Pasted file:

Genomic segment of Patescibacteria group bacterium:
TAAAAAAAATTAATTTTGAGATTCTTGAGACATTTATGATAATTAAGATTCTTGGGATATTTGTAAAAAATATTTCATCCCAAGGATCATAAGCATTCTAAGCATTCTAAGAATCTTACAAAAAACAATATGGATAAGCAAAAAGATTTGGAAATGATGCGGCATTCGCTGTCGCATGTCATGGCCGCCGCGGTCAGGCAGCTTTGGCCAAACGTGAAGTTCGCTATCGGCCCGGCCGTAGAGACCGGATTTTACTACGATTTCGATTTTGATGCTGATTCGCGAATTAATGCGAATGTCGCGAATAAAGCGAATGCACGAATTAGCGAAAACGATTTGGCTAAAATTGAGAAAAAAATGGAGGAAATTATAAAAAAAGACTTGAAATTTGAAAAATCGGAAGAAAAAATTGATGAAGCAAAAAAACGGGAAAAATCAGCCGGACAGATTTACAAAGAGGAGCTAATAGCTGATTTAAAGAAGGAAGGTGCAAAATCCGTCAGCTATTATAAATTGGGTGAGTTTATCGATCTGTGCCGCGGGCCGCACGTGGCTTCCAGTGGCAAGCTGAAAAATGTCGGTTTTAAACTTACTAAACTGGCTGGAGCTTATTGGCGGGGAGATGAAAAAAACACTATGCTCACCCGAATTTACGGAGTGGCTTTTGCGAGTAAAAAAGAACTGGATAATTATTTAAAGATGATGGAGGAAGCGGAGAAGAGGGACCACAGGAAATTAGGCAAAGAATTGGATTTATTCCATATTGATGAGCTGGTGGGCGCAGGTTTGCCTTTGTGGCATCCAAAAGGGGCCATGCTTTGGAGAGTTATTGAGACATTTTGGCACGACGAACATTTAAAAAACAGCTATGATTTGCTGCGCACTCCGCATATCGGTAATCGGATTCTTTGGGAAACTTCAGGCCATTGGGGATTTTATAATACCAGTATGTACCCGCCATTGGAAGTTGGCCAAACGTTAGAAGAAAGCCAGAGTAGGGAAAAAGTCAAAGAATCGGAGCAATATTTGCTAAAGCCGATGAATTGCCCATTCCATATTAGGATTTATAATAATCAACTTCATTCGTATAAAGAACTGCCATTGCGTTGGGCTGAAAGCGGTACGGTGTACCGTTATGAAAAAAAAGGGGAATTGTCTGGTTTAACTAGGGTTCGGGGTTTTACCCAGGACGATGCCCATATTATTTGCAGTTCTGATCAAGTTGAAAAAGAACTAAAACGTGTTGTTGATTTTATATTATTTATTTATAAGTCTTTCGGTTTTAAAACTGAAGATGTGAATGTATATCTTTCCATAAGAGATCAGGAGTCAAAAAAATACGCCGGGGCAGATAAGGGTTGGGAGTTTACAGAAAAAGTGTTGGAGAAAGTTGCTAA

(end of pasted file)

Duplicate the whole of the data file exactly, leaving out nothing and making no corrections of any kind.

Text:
Genomic segment of Patescibacteria group bacterium:
TAAAAAAAATTAATTTTGAGATTCTTGAGACATTTATGATAATTAAGATTCTTGGGATATTTGTAAAAAATATTTCATCCCAAGGATCATAAGCATTCTAAGCATTCTAAGAATCTTACAAAAAACAATATGGATAAGCAAAAAGATTTGGAAATGATGCGGCATTCGCTGTCGCATGTCATGGCCGCCGCGGTCAGGCAGCTTTGGCCAAACGTGAAGTTCGCTATCGGCCCGGCCGTAGAGACCGGATTTTACTACGATTTCGATTTTGATGCTGATTCGCGAATTAATGCGAATGTCGCGAATAAAGCGAATGCACGAATTAGCGAAAACGATTTGGCTAAAATTGAGAAAAAAATGGAGGAAATTATAAAAAAAGACTTGAAATTTGAAAAATCGGAAGAAAAAATTGATGAAGCAAAAAAACGGGAAAAATCAGCCGGACAGATTTACAAAGAGGAGCTAATAGCTGATTTAAAGAAGGAAGGTGCAAAATCCGTCAGCTATTATAAATTGGGTGAGTTTATCGATCTGTGCCGCGGGCCGCACGTGGCTTCCAGTGGCAAGCTGAAAAATGTCGGTTTTAAACTTACTAAACTGGCTGGAGCTTATTGGCGGGGAGATGAAAAAAACACTATGCTCACCCGAATTTACGGAGTGGCTTTTGCGAGTAAAAAAGAACTGGATAATTATTTAAAGATGATGGAGGAAGCGGAGAAGAGGGACCACAGGAAATTAGGCAAAGAATTGGATTTATTCCATATTGATGAGCTGGTGGGCGCAGGTTTGCCTTTGTGGCATCCAAAAGGGGCCATGCTTTGGAGAGTTATTGAGACATTTTGGCACGACGAACATTTAAAAAACAGCTATGATTTGCTGCGCACTCCGCATATCGGTAATCGGATTCTTTGGGAAACTTCAGGCCATTGGGGATTTTATAATACCAGTATGTACCCGCCATTGGAAGTTGGCCAAACGTTAGAAGAAAGCCAGAGTAGGGAAAAAGTCAAAGAATCGGAGCAATATTTGCTAAAGCCGATGAATTGCCCATTCCATATTAGGATTTATAATAATCAACTTCATTCGTATAAAGAACTGCCATTGCGTTGGGCTGAAAGCGGTACGGTGTACCGTTATGAAAAAAAAGGGGAATTGTCTGGTTTAACTAGGGTTCGGGGTTTTACCCAGGACGATGCCCATATTATTTGCAGTTCTGATCAAGTTGAAAAAGAACTAAAACGTGTTGTTGATTTTATATTATTTATTTATAAGTCTTTCGGTTTTAAAACTGAAGATGTGAATGTATATCTTTCCATAAGAGATCAGGAGTCAAAAAAATACGCCGGGGCAGATAAGGGTTGGGAGTTTACAGAAAAAGTGTTGGAGAAAGTTGCTAA